Drive Down to the Drive-In (Some Other Time)

by Peter D. Marshall

by Dw. Dunphy.

Let’s get one thing straight: This is a bad weekend for travel. With Hurricane Irene threatening most of the Garden State, the best thing most people can do is stay off the road.

But the hurricane will pass. So this week, Day Tripper invites you to do a little longer-term planning, looking ahead to trips you can take in the weeks and months ahead.

For instance:

There was a period of time when the drive-in theater was a mainstay of every state in America with warm summer weather. In the late 1950s and early 1960s, it was also an intrinsic part of the car culture. People could see and be seen.

The drive-in also influenced a certain sort of filmmaking. Even though screens often showed the same big-studio offerings the local cinemas were offering, filmmakers realized that some of the visitors weren’t fully there for the movie. After all, when you mix teenagers and cars together, things can happen. Capitalizing on this, B-movie studios started gearing products toward a receptive audience with tense horror flicks and thrillers involving minimal story exposition. Through these studios came filmmakers like Francis Ford Coppola [“The Godfather,” “Dementia 13”] and James Cameron [“Avatar,” “Piranha 2”].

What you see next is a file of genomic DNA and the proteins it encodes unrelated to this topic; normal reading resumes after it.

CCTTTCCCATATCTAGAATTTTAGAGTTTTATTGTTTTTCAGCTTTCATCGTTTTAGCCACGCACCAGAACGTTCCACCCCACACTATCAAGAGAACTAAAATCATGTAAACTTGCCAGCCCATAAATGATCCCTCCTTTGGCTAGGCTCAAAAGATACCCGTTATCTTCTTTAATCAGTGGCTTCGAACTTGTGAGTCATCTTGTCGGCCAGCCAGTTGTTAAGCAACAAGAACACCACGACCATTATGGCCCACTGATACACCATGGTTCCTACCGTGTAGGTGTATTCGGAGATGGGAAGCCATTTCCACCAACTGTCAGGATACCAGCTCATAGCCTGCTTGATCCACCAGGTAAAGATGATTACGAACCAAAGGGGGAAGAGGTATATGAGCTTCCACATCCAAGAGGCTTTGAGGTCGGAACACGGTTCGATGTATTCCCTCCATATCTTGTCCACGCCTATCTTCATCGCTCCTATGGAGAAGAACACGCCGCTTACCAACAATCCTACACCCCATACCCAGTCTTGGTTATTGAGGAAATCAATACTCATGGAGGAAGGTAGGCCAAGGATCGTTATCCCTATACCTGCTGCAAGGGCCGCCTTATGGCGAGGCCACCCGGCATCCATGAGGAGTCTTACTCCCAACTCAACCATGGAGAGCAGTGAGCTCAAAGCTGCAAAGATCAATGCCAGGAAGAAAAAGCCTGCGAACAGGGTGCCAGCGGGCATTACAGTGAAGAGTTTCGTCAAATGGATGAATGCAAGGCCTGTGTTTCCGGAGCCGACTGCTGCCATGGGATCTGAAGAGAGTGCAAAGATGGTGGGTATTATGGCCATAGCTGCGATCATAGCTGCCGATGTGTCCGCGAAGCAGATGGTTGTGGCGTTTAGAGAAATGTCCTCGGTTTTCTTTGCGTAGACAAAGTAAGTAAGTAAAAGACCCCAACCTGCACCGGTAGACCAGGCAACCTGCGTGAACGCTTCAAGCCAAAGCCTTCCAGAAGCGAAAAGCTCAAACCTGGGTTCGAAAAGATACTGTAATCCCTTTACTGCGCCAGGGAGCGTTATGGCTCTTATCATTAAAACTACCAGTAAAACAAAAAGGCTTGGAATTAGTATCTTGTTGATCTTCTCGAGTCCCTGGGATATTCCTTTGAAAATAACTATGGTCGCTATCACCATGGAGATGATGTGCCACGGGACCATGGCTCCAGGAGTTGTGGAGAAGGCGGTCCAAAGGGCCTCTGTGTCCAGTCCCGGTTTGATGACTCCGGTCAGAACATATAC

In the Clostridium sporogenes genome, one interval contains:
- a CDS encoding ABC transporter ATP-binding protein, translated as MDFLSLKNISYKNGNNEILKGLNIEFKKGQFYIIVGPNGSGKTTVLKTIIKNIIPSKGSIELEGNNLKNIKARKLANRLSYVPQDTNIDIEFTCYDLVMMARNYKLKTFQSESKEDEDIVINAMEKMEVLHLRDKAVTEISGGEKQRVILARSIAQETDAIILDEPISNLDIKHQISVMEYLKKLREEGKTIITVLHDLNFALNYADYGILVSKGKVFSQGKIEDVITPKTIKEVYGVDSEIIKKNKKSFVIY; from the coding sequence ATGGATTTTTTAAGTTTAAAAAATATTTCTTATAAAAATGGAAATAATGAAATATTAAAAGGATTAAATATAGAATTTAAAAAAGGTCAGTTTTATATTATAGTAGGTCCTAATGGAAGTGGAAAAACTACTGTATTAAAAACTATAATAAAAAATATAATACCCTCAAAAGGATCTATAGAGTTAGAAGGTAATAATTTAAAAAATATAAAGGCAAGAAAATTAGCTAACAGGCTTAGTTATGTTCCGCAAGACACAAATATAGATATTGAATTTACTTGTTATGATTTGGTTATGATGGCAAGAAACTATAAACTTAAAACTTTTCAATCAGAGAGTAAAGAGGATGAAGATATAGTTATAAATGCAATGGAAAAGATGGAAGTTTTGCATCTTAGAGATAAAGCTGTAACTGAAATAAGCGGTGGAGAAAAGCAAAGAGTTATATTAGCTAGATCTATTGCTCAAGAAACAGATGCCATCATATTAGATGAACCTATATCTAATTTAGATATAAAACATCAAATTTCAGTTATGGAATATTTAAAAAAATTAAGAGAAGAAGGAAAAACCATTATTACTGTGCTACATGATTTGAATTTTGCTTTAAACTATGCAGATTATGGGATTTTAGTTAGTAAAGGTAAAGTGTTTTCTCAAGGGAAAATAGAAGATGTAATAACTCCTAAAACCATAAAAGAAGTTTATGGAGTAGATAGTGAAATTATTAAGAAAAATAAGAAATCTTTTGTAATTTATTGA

Read the rest of this article from Bridge Water Patch.

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